Release Date: June 9th, 2002 (CineVegas International Film Festival) Directed by: Don Coscarelli Written by: Don Coscarelli Based on:Bubba Ho-Tep by Joe R. Lansdale Music by: Brian Tyler Cast: Bruce Campbell, Ossie Davis, Ella Joyce, Heidi Marnhout, Bob Ivy, Reggie Bannister
“What do I really have left in life but this place? It ain’t much of a home, but it’s all I got. Well, goddamnit. I’ll be damned if I let some foreign, graffiti writin’, soul suckin’, son of a bitch in an oversized cowboy hat and boots take my friend’s souls and shit ’em down the visitors toilet!” – Elvis
I’ll always have a certain level of respect for Don Coscarelli, as he gave the world Phantasm and Beastmaster, two films that had pretty profound effects on me as a kid.
However, I saw this back when it was new and it didn’t really speak to me like I hoped it would have. I haven’t watched it since then but I do love Bruce Campbell and Ossie Davis, so I thought that giving it another shot was long overdue. Plus, tastes change, I’m nearly twenty years older and I often times find myself enjoying movies that I previously hadn’t.
I’m glad to say that I enjoyed this much more than I originally did in 2002. But, at an older age, I think it’s also more relatable. Plus, I’m probably just able to enjoy the slow pace and the nuance of the picture much better.
The plot surrounds two guys that become best buds in a nursing home and discover that something strange is afoot when a reanimated mummy starts killing some of the residents. The odd thing is that Bruce Campbell believes he’s Elvis Presley and he might very well be. Ossie Davis believes he’s John F. Kennedy, after being reconstructed in a lab and dyed black. We never find out if they really are who they believe themselves to be but it doesn’t really matter and it’s part of the movie’s unique charm.
So basically, we have a story where an elderly Elvis and an elderly, black JFK team-up to fight a killer mummy. What’s not to like?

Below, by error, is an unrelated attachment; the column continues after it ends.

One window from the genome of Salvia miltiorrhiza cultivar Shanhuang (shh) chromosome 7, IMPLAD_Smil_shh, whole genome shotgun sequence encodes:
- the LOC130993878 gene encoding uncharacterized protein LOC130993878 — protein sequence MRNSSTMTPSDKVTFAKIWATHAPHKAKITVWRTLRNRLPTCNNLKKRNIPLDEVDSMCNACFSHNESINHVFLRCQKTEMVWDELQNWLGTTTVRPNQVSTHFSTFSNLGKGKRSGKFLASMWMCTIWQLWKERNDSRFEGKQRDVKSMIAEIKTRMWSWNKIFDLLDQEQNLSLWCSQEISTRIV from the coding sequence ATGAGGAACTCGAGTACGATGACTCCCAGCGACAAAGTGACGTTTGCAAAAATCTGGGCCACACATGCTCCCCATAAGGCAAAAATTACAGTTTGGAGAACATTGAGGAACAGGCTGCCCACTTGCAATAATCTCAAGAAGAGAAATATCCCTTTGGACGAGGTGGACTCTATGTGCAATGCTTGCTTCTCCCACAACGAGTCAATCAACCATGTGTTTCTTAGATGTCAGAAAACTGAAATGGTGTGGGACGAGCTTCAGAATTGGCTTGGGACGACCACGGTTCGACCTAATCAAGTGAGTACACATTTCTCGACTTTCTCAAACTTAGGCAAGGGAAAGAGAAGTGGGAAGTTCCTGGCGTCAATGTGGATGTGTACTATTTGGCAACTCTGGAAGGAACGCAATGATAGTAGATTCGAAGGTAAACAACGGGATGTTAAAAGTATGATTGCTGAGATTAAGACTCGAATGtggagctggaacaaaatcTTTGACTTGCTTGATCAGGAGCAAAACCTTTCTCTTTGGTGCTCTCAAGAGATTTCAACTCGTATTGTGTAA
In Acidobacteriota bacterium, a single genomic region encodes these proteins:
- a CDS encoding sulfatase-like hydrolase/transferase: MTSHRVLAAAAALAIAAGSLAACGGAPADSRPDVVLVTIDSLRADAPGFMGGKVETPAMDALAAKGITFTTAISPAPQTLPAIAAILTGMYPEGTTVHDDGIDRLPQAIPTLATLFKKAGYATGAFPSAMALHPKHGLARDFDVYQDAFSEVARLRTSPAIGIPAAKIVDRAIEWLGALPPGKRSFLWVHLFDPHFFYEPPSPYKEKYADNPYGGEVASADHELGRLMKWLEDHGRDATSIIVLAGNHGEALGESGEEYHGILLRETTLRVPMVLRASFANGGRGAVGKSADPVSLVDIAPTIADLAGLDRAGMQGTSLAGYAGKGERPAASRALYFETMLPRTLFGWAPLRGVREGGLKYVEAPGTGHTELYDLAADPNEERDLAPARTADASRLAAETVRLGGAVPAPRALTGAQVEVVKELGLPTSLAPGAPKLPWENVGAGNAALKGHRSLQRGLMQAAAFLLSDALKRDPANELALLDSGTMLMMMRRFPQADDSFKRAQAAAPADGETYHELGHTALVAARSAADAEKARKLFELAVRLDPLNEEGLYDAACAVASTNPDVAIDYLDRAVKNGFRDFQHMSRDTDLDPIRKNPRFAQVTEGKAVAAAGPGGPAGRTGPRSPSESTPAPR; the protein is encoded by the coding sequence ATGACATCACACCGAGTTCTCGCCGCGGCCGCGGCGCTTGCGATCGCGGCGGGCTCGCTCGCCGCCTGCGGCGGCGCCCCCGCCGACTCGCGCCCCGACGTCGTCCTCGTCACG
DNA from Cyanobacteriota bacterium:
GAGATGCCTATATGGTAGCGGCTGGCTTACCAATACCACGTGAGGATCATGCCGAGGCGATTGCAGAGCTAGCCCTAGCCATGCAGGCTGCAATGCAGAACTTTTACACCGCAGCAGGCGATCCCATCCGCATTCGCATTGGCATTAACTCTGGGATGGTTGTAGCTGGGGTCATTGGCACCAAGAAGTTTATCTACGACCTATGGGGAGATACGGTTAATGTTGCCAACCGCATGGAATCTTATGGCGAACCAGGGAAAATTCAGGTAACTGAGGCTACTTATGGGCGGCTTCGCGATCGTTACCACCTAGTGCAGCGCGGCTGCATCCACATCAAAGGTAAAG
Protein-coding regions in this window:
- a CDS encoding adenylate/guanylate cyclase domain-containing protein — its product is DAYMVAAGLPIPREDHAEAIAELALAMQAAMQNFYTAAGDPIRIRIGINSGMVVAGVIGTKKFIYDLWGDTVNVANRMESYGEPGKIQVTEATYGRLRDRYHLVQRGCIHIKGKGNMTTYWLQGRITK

My first impression of the film, years ago, was that it was kind of cool but it moved way too slow and felt uneventful. Now, I like the pace and it isn’t slow, so much as it tries to really develop the characters, their personal bond and build up some suspense before the big final fight at the end.
It’s still far from Coscarelli’s best work but it’s definitely better than the later Phantasm sequels and the Beastmaster movies he didn’t direct.
As I get older in age, I feel like I can just relate to the movie and its characters much more than I did in my early twenties. It probably reflects where Coscarelli saw himself at the time that he made it, as well as the two stars. Davis died a few years later and even though Campbell is still going strong, today, by 2002, he had to be feeling age creep up on him.
Rating: 7.25/10 Pairs well with: other Don Coscarelli movies, as well as other films starring Bruce Campbell.
Also known as: X (poster title) Release Date: November 18th, 1992 Directed by: Spike Lee Written by: Arnold Perl, Spike Lee Based on:The Autobiography of Malcolm X by Malcolm X, Alex Haley Music by: Terence Blanchard Cast: Denzel Washington, Angela Bassett, Albert Hall, Al Freeman Jr., Delroy Lindo, Spike Lee, Theresa Randle, Kate Vernon, Christopher Plummer, Lonette McKee, Giancarlo Esposito, Wendell Pierce, Roger Guenveur Smith, Debi Mazar, Karen Allen, Peter Boyle, David Patrick Kelly, Mary Alice, Nicholas Turturro, Michael Imperioli, John David Washington, Ossie Davis
Largo International, JVC Entertainment Networks, 40 Acres & A Mule Filmworks, Warner Bros., 202 Minutes
“[Witnessing Malcolm’s control over a mob] That’s too much power for one man to have.” – Captain Green
Every great director has their magnum opus and this is Spike Lee’s.
Malcolm X is pretty perfect from top-to-bottom and for a film that is nearly three and a half hours, it mostly moves at a really good pace. I thought that the first act was too drawn out but it takes up less than an hour of running time and the film really finds its groove once Malcolm goes to prison and first encounters the lessons and ideas around The Nation of Islam.
From that point forward, this is a truly exceptional motion picture that is bolstered by the legendary performance of Denzel Washington. In fact, despite him winning the Academy Award for Training Day, I would say that this is the best performance of his career.
Beyond Washington, everyone else in this film is superb from the smallest parts to the largest. There really isn’t a weak link in the entire cast and Lee did a phenomenal job in picking who he did for each role.
This also boasts the best cinematography out of all of Spike Lee’s movies. Sure, he has a stupendous eye and employs wonderful visuals in every film but this felt so genuine and rich. It was like a true time capsule back to the 1940s through 1960s and nothing about it felt staged or inauthentic.